What once seemed fun and goofy now became all too real to me. I literally have no idea who I’m talking to. I could be talking to anyone, really. I started to wonder if this service would really take off. Thinking of how Omegle and Chatroulette turned out over the years, I wonder how long it may take before the service becomes abused by people looking for sexual pleasure.
My list of questions keeps rising, but my invisible, yet very real, “girlfriend” will surely be there to catch me when I fall into a pit I can’t climb out of. Right?
On second thought, I think I’ll stick with my real-life girlfriend. The Internet is a weird place.
Featured image from Shutterstock.
Beware Uber Drivers! The Robot Cars Are Coming
Uber announced that that the world’s first self-driving Uber cars are on the road in Pittsburgh, the Steel City. The road ahead is still long, but the implications are staggering.
GPU-Maker Nvidia Moving into Autonomous Vehicles with Chinese Search Giant Baidu
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The DEA Digs Your Instagram Bong Selfies
It will come as no surprise to the average Hacked reader that the government is interested in their social media activity. People talk, and a lot of times, give themselves away, even when doing things which can get them in lots of trouble. Thus the DEA, FBI & Secret Service, all of course with some help from the NSA, are quite keen to know what’s going on with social media.
Specifically the DEA revealed as much in their 2015 National Drug Threat Assessment, an annual report the agency publishes. On page 80, they write:
Social media reflects how younger people perceive marijuana use as evidenced by various Internet searches that demonstrate minors using marijuana publicly and with impunity. Social media users of all ages, but primarily younger individuals, have posted hundreds of thousands of photos of themselves with marijuana products on various social media sites; these photos are associated with hashtags that represent marijuana (e.g. #420, #710, #BHO, #dabs). In 2014, approximately 1,200 new photos and videos were posted to Instagram® each day associated with the hashtag #BHO, a slang term for marijuana concentrates.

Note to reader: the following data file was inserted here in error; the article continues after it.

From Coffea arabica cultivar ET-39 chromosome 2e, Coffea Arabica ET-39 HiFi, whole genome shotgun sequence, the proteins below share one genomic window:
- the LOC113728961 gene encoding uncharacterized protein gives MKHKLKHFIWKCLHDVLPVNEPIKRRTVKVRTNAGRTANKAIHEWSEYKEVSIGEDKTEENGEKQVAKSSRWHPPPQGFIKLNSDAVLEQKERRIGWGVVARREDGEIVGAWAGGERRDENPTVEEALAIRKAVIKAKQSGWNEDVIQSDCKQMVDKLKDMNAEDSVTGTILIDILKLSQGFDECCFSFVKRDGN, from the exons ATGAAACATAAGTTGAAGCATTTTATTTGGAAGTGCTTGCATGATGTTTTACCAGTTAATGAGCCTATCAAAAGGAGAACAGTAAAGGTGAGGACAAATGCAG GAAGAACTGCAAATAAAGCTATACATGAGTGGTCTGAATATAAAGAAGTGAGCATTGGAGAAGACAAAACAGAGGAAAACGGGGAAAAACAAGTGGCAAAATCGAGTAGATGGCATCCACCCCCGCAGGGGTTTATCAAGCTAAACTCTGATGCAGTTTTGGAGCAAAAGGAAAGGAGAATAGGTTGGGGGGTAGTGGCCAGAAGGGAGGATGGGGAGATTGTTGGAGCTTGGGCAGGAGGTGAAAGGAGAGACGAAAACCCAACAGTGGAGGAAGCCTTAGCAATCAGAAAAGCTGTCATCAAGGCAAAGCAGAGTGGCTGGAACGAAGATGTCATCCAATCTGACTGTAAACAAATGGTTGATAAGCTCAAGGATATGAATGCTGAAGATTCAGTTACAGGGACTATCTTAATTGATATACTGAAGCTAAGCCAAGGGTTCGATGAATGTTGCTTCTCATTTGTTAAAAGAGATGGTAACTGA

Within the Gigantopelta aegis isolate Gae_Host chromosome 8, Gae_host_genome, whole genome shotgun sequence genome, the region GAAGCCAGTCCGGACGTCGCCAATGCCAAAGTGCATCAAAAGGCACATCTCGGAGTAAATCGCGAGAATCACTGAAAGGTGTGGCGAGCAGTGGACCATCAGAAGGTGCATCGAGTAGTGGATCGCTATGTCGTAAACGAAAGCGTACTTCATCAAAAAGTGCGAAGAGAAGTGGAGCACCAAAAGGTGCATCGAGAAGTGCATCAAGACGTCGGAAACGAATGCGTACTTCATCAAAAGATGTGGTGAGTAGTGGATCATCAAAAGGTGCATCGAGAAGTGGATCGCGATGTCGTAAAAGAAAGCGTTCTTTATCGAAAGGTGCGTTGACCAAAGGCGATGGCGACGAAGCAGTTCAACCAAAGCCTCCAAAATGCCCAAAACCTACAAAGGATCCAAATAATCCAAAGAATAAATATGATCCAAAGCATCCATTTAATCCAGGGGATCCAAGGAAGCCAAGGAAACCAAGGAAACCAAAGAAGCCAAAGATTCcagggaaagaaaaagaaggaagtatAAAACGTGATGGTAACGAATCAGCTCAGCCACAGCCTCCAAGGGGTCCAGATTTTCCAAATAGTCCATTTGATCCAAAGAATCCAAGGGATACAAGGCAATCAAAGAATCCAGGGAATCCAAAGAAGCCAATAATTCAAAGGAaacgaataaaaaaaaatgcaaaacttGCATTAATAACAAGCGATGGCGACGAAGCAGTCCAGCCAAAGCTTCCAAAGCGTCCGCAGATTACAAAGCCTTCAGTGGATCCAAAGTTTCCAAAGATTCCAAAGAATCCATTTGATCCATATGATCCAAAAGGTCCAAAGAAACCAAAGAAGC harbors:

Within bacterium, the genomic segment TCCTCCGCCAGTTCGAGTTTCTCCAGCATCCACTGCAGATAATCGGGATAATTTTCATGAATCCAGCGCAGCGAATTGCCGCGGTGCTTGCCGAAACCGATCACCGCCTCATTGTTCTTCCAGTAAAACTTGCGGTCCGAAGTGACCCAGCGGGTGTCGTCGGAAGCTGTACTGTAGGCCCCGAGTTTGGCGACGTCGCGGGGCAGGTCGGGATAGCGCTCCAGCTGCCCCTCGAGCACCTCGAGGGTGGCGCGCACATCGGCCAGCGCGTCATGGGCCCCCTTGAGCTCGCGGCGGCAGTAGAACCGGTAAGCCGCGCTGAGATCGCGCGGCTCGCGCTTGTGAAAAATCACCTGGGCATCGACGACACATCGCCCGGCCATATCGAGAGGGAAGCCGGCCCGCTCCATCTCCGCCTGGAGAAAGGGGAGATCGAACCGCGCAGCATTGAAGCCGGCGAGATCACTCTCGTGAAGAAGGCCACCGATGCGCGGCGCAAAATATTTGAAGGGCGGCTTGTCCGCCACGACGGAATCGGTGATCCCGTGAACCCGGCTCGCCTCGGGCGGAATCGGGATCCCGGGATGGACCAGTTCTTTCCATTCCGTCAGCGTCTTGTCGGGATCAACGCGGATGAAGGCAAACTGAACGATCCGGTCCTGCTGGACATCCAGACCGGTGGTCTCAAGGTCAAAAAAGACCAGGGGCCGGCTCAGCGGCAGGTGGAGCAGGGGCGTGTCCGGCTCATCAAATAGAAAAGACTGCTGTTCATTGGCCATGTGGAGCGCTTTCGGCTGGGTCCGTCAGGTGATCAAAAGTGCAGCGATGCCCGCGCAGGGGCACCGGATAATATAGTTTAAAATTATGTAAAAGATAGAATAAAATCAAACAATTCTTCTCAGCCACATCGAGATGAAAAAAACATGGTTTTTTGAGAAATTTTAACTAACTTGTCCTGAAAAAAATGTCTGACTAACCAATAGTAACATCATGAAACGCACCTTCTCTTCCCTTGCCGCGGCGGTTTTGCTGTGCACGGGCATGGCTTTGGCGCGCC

In November 2014, after the success of a popular online challenge, another social media challenge was issued for people to post photos and videos of themselves using marijuana in public places with the corresponding hashtag #loudchallenge. In response to the challenge, people have posted videos of themselves using marijuana in restaurants, in airports, on public transportation, and in classrooms.
The report also discusses the up-tick in explosions caused by butane extraction of THC, which then yields a form of hash popular nowadays known as “dabs.” While it’s technically never been illegal to take or post a photo of drug activity, it is not always advisable in states where the prohibition of the plant is still a reality.
But even in legal states, it can be a bad idea to post pictures of grow operations that have not followed the letter of the law, as Susan Squibb of the Cannabist cautioned Coloradans earlier this year:
So, it’s O.K. by state law to post online photos of your home grow, but [Colorado Attorney Lauren] Davis mentions there may be other risks. One factor to consider is whether the photos show off a garden compliant with local laws. Davis says, “If you are not within your legal limits (e.g. your town has a plant cap), you could be facing law enforcement scrutiny for the posting.” So make sure your garden is compliant before posting photos.
Big Brother is watching, and he’d rather you punish your liver than light up that bong. So take all the pictures of kegs and booze you want, those are considered past times. But take the wrong picture of yourself doing something with marijuana and you might find yourself in trouble, as Jeremy Clayton found out last year.
Featured image from Shutterstock.